CSR Purchases Rocky Mountain Native Plants Co. in Rifle, Colorado.
Kimberly, Idaho — February 15, 2012 — Conservation Seeding and Restoration Inc., a leader in restoration using native plants and seeds, announced the closing of the transaction to acquire Rocky Mountain Native Plants Co. in Rifle, Colorado.
Through this purchase, CSR Inc. owns the name, operations, and facilities of Rocky Mountain Native Plants Co. including a 75 acre nursery in Rifle, Colo., devoted to native plants. With the additional acreage in Rifle Colo., Conservation Seeding and Restoration Inc. owns and operates over 90 acres devoted to native plants and seeds, immediately bringing branch offices in Rock Springs, Wyo., and Vernal, Utah unrivaled product availability.
Commenting on the purchase, Steven Paulsen, CSR Inc. Founder and CEO said, “RMNP has been the preeminent propagator and seller of Inter-Mountain native plants for over twelve years. With this acquisition CSR Inc. is poised to be the industry leader, supplying high-quality native plants and seeds into new markets and more diverse venues. More exciting, is that we have opportunity to bring the benefits of native plants into the mainstream spotlight.”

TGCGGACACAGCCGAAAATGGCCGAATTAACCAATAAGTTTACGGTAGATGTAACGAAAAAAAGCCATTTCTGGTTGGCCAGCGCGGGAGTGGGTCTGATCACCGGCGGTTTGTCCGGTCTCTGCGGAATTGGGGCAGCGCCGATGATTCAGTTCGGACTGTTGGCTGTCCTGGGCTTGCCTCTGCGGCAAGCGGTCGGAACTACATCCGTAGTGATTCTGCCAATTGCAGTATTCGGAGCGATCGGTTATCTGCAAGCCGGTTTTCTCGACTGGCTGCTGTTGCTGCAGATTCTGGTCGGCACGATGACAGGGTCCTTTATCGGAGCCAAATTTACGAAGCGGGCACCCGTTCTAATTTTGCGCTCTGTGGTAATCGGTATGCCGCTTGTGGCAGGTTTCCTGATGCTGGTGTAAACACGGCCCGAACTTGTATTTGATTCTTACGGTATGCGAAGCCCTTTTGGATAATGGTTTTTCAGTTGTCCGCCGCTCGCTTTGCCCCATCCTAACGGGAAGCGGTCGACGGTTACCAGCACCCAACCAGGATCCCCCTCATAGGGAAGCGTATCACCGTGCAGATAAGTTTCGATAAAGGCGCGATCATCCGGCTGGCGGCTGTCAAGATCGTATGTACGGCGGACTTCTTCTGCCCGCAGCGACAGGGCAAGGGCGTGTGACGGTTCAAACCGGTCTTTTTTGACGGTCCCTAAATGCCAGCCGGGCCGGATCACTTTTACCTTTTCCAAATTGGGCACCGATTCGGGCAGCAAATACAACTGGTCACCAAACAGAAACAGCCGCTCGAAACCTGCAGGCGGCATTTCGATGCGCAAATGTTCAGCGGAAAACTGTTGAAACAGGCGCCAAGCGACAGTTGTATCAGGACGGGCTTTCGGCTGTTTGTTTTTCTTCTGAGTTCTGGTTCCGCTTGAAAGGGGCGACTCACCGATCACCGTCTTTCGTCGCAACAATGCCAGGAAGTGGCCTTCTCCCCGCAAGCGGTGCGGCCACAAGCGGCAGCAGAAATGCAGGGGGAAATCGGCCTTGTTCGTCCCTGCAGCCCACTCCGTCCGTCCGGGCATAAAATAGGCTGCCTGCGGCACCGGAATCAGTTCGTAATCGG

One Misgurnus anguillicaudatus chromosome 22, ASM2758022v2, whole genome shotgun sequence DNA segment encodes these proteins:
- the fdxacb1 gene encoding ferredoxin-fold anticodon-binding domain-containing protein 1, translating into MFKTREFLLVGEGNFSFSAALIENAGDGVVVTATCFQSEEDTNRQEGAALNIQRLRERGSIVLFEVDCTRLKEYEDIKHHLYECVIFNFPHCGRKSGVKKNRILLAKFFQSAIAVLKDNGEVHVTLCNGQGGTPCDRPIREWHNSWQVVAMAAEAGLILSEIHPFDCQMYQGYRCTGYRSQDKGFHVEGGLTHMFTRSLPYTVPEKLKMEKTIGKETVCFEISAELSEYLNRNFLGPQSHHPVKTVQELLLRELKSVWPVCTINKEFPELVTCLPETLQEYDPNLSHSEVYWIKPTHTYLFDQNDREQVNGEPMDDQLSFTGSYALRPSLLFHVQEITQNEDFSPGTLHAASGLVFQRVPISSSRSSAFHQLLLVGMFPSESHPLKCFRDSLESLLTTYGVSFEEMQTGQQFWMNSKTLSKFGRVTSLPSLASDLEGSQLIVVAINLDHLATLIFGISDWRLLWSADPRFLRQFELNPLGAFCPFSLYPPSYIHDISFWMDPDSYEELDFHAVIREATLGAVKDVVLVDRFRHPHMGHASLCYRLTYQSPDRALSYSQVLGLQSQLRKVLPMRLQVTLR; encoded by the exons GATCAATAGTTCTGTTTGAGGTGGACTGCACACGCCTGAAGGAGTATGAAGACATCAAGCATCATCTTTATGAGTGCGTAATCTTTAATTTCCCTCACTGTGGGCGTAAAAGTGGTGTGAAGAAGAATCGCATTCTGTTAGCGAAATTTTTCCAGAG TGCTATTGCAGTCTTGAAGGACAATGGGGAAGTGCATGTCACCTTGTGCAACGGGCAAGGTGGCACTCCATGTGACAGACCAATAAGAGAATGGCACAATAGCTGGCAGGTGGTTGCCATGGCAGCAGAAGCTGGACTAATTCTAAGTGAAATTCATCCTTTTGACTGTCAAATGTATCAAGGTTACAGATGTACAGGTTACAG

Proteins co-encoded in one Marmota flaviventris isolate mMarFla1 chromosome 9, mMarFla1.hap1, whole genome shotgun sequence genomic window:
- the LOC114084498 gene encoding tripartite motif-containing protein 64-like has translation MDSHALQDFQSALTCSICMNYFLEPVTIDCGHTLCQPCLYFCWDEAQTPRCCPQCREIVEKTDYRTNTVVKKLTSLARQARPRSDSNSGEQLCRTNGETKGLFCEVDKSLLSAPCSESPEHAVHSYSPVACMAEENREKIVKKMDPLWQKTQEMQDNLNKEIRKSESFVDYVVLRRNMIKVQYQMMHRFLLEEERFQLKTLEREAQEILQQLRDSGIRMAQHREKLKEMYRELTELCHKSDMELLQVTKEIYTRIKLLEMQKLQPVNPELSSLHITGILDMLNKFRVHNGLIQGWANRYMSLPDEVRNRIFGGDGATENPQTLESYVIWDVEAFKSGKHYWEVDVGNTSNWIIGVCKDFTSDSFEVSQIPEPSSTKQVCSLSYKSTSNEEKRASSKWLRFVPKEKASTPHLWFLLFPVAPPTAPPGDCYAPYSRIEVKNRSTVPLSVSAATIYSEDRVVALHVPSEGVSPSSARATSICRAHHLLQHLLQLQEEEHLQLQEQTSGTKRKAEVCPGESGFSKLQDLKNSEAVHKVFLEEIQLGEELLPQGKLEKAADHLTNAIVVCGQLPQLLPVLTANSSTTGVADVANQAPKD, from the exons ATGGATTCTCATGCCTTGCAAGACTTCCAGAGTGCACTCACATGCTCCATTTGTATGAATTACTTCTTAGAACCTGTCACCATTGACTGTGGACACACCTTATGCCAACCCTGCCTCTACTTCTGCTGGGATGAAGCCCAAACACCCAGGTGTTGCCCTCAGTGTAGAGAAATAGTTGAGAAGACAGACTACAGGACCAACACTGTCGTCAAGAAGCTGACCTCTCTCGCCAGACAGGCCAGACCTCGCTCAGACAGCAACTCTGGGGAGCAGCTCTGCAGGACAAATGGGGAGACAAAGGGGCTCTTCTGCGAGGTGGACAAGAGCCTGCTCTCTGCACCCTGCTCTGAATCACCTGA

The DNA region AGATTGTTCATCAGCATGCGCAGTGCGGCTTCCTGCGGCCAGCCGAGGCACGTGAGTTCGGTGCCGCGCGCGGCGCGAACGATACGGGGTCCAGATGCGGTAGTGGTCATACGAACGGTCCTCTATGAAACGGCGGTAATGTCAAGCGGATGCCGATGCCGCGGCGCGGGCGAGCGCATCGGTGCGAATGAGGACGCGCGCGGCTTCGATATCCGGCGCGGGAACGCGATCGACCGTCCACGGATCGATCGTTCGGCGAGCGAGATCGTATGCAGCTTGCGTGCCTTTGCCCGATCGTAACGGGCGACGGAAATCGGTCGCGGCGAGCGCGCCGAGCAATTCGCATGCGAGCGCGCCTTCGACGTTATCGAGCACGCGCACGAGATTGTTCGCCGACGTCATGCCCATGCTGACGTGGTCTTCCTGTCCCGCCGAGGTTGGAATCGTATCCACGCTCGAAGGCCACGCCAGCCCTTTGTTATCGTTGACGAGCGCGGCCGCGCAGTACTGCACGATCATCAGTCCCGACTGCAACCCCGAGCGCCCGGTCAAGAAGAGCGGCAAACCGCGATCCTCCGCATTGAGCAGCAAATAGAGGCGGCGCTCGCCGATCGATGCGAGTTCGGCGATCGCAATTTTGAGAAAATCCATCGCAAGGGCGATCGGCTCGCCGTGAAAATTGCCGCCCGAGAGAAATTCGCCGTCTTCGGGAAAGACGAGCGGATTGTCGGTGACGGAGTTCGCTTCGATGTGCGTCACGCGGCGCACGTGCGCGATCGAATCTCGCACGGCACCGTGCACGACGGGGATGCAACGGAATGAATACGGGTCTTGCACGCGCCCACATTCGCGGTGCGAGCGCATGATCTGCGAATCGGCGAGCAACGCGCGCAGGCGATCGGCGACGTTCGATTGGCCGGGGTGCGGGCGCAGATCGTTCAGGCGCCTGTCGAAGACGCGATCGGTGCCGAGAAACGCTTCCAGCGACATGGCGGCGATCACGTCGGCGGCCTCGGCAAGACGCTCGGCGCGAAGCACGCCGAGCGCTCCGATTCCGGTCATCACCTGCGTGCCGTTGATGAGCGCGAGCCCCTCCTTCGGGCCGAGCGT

For more information: Conservation Seeding & Restoration Inc
January 4th, 2012
CSR Inc. North American HeadQuarters
As many of the folks within CSR, Inc are aware, we have been growing at a steady pace the last several years. As a result, we continue to push the boundaries of the office space we inhabit day to day. In the last five years we have purchased and moved into several new buildings in Southern ID and surrounding states, all in hopes they would keep us housed and working efficiently. With the expansion of our Natural Resources Department (NRD) and the needed facilitation of our Design, Marketing, and Sales Department (DMS), another move was mandatory. As such, the purchase of the former Intermountain Bean Plant, located on Main St. in Kimberly ID, has been finalized and construction is underway. The process will require patience as I expect the complete facility retrofit to take place over the next two years. To clear up any confusion about the title: “North American HeadQuarters” – Yes, I intend to take Conservation Seeding and Restoration Inc. across the pond. One foot in front of the other and we will get there (however, it is likely that at some point we will need to take a plane or boat). Good things are happening, and I look forward to the next step and continued growth.
CEO Conservation Seeding and Restoration, Inc.
November 4th, 2011
Steven Paulsen, Nominated for the SBA 2012 Small Business Person of the Year Award